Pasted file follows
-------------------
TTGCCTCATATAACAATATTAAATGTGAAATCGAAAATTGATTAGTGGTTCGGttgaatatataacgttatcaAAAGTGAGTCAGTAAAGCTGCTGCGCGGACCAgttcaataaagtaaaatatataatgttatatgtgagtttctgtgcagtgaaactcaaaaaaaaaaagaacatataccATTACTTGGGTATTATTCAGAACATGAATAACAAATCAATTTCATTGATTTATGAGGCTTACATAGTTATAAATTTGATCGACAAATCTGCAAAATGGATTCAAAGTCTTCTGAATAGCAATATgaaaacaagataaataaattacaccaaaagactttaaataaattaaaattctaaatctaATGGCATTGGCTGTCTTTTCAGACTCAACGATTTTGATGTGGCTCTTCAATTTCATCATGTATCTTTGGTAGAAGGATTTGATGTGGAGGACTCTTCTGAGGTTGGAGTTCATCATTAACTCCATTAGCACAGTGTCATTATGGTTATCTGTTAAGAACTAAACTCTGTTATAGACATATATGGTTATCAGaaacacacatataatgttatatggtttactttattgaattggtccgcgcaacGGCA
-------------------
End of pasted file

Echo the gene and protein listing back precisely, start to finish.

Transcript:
TTGCCTCATATAACAATATTAAATGTGAAATCGAAAATTGATTAGTGGTTCGGttgaatatataacgttatcaAAAGTGAGTCAGTAAAGCTGCTGCGCGGACCAgttcaataaagtaaaatatataatgttatatgtgagtttctgtgcagtgaaactcaaaaaaaaaaagaacatataccATTACTTGGGTATTATTCAGAACATGAATAACAAATCAATTTCATTGATTTATGAGGCTTACATAGTTATAAATTTGATCGACAAATCTGCAAAATGGATTCAAAGTCTTCTGAATAGCAATATgaaaacaagataaataaattacaccaaaagactttaaataaattaaaattctaaatctaATGGCATTGGCTGTCTTTTCAGACTCAACGATTTTGATGTGGCTCTTCAATTTCATCATGTATCTTTGGTAGAAGGATTTGATGTGGAGGACTCTTCTGAGGTTGGAGTTCATCATTAACTCCATTAGCACAGTGTCATTATGGTTATCTGTTAAGAACTAAACTCTGTTATAGACATATATGGTTATCAGaaacacacatataatgttatatggtttactttattgaattggtccgcgcaacGGCA